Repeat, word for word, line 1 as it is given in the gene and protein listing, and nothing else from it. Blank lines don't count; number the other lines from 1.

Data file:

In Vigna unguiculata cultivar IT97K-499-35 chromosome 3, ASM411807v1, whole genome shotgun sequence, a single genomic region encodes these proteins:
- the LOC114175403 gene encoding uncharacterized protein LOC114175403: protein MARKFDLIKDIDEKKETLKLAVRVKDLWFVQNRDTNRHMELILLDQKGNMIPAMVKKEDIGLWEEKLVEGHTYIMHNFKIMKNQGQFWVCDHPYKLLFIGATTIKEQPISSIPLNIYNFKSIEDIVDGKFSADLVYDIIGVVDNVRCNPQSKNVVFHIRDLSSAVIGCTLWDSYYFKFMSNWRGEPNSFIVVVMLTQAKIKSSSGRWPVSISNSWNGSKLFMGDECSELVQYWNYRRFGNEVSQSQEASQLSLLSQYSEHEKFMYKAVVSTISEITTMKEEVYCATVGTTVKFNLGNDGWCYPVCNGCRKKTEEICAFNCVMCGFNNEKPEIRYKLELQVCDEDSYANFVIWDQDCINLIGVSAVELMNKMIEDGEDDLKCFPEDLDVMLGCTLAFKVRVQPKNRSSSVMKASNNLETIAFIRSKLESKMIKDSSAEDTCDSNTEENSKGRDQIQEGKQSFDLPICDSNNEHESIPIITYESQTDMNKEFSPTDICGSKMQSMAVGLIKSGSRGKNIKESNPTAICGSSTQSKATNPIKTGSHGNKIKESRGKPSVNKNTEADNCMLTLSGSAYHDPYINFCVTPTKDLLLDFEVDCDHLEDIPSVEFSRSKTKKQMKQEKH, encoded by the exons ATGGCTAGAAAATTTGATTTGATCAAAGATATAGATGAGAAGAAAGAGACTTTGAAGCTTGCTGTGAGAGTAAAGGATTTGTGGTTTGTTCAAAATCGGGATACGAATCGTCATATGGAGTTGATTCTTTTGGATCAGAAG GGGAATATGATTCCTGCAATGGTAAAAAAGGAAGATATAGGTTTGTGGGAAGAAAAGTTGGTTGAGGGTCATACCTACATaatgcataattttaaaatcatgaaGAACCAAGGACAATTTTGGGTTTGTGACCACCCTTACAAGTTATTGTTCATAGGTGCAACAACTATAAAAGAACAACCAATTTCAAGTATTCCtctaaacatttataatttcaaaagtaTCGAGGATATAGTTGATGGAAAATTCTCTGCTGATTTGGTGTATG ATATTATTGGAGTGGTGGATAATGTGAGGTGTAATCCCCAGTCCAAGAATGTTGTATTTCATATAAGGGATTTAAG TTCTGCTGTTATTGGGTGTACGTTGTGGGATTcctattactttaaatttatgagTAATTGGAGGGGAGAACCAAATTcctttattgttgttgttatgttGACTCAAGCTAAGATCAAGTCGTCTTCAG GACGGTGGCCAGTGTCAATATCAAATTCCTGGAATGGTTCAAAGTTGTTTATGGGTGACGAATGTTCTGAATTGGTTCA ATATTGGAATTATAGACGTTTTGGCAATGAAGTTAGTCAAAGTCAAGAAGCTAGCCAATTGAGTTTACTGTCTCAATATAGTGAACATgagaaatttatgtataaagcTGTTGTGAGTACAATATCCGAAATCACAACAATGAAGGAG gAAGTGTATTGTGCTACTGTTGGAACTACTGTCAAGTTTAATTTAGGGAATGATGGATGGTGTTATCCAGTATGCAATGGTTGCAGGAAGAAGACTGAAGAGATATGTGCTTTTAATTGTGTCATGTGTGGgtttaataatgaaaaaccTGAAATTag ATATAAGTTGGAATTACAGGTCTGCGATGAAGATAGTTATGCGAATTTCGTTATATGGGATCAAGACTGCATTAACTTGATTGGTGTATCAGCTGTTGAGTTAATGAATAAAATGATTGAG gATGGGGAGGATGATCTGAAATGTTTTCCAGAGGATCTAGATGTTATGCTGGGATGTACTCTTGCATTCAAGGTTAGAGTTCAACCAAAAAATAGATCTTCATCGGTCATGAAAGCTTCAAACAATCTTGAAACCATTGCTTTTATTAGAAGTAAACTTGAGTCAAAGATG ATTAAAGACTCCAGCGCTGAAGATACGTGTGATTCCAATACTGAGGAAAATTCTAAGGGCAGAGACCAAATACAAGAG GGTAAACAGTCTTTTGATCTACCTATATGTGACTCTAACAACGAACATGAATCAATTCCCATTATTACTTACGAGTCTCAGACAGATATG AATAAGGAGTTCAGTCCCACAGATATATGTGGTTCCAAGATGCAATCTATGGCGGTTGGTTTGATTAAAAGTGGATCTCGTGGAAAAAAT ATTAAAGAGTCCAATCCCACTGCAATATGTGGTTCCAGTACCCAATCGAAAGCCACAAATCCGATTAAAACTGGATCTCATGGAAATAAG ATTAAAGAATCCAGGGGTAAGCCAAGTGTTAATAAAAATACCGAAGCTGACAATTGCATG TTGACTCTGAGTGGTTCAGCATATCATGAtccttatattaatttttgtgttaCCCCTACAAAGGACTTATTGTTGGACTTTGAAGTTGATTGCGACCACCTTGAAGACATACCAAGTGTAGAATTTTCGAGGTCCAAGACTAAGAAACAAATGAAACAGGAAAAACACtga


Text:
In Vigna unguiculata cultivar IT97K-499-35 chromosome 3, ASM411807v1, whole genome shotgun sequence, a single genomic region encodes these proteins: